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In the playoffs last year, I was obsessed with Luke Gregerson. It wasn’t the usual things that got me, like Gregerson’s trend-bucking track record of health and consistency (for a reliever, anyway) or his near-50 percent slider usage. No, I was obsessed with Gregerson because, with a critical runner standing at third base, he took forever (or, like, 4.2 seconds) to deliver his pitches. He was so slow to the plate that I wondered if Rob Manfred would banish him to the bush leagues on grounds of obstructing reasonable pace of play.

I also wondered why the Royals—who, at one point, had baserunning extraordinaire Jarrod Dyson leading off third—didn’t try to swipe home against Gregerson. Of course, the straight steal of home is mostly a dying art (don’t tell Melvin Upton), and managers would rather their players fail the conventional way than risk a game (or postseason series) on such a rarely deployed gambit.

To their credit, the Royals scored anyway, won the game and ultimately the series, and thusly returned Gregerson to his corner of relative baseball anonymity—at least until he beat out Ken Giles as Houston’s closer this spring.

So what’s Gregerson done for an encore? Well, about what you’d expect. He still throws a bunch of sliders, he’s avoided the disabled list, and both his DRA and cFIP are within shouting distance of his career norms (they’re actually both a tick better). He also got unceremoniously dumped as the Astros’ closer in early June, replaced by a committee of one (Will Harris). What about the real question, though? With a man on third has Gregerson sped up his delivery any or scrapped his wind-up altogether, or is he still inviting the entrepreneurial baserunner to swipe home? We saw, with Jon Lester since 2014, how a nationally televised playoff game can alert the entire league to an exploitable advantage. Perhaps the rest of the league, seeing how far off the base Eric Hosmer was dancing, would force Gregerson to speed up or pay.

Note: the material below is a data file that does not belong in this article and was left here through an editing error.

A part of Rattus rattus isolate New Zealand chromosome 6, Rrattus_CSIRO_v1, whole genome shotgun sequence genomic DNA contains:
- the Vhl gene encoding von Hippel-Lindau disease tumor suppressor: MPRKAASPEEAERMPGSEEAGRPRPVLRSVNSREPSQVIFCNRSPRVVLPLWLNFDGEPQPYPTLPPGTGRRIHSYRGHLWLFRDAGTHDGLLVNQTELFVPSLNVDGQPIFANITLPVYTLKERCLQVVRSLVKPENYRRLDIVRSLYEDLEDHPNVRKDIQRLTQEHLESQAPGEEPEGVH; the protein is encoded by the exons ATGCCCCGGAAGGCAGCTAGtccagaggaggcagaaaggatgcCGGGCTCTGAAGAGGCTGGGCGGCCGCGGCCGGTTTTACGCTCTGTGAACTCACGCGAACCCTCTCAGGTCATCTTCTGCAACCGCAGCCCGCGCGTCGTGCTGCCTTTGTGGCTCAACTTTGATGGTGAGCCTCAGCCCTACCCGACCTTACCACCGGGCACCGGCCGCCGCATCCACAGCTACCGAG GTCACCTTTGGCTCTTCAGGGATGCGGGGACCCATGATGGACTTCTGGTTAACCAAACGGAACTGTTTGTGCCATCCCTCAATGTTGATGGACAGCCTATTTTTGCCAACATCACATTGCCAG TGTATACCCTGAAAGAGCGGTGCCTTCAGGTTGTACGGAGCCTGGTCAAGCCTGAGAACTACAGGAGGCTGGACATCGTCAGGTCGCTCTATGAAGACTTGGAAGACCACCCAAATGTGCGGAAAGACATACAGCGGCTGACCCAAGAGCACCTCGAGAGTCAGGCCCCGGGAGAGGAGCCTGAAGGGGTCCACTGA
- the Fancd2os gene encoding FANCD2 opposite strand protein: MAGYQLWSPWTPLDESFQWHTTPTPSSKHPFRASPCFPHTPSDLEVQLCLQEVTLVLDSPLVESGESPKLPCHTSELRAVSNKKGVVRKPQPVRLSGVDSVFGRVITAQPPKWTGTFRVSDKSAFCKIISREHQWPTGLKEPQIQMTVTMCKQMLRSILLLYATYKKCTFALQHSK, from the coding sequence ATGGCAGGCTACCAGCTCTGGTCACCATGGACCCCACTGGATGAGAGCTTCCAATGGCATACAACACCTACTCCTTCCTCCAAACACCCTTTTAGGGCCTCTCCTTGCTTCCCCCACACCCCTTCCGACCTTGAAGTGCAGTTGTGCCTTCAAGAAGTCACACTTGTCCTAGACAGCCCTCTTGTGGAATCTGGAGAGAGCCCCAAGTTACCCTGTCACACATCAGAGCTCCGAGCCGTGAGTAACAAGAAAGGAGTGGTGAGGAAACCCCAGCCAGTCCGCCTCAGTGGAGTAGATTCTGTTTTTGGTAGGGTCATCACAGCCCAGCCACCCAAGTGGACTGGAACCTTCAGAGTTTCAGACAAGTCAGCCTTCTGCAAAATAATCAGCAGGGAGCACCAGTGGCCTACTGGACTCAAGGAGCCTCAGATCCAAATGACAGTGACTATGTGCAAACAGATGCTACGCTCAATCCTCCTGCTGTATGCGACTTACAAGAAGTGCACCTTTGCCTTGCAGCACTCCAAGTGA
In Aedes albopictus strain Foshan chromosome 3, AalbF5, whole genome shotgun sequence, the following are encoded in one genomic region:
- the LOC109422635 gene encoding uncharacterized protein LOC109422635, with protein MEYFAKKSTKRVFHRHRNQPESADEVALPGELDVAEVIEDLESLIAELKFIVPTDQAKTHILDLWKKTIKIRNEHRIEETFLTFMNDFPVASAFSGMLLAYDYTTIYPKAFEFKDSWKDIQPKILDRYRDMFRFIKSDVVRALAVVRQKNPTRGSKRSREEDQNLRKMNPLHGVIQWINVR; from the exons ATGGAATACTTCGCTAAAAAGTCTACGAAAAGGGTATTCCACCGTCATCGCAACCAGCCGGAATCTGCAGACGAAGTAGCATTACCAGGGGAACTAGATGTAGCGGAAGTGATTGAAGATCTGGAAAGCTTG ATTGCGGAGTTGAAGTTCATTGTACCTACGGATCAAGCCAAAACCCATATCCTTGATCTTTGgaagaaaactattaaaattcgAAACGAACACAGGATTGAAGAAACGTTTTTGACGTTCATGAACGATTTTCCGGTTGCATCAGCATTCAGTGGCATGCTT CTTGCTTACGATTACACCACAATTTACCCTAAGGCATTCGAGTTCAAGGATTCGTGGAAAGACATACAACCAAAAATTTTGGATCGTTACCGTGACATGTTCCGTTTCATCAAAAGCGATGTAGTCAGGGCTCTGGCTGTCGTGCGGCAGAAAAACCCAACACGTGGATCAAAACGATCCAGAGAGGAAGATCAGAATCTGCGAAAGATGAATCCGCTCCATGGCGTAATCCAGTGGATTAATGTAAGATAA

Not this time. I timed all of Gregerson’s 2016 deliveries (through Sunday) with a man on third, second and third, or bases loaded, and each time he featured his ultra-slow wind-up. He’s averaged 3.78 seconds per delivery, from the time he starts his wind-up until the ball reaches the plate, with times ranging from 3.44 on the low end to 4.37 on the high end.

Does Gregerson adjust based on the situation at all? I clumsily grouped all of his pitches with a man on third into two buckets based on the likelihood of a potential steal of home actually happening—for the most part, thefts of home aren’t occurring in a four-run game.

Did steal of home make sense?

Number of pitches

Avg. delivery time

Percent over 4.00

Not really



19 percent

Yeah, maybe



11.1 percent

Okay, the difference is small—especially considering the sample size and the hand-timed results—but at least Gregerson seems to realize that runners are, indeed, allowed to steal home, and that in certain situations they just might try it. He’s increased his tempo ever-so-slightly in those situations this season, and perhaps more importantly, he’s actually paid some attention to the runner at third. Below are two GIFs, with Gregerson from the 2015 ALDS on the left and Gregerson from a May 11th game from this season against the Indians on the right.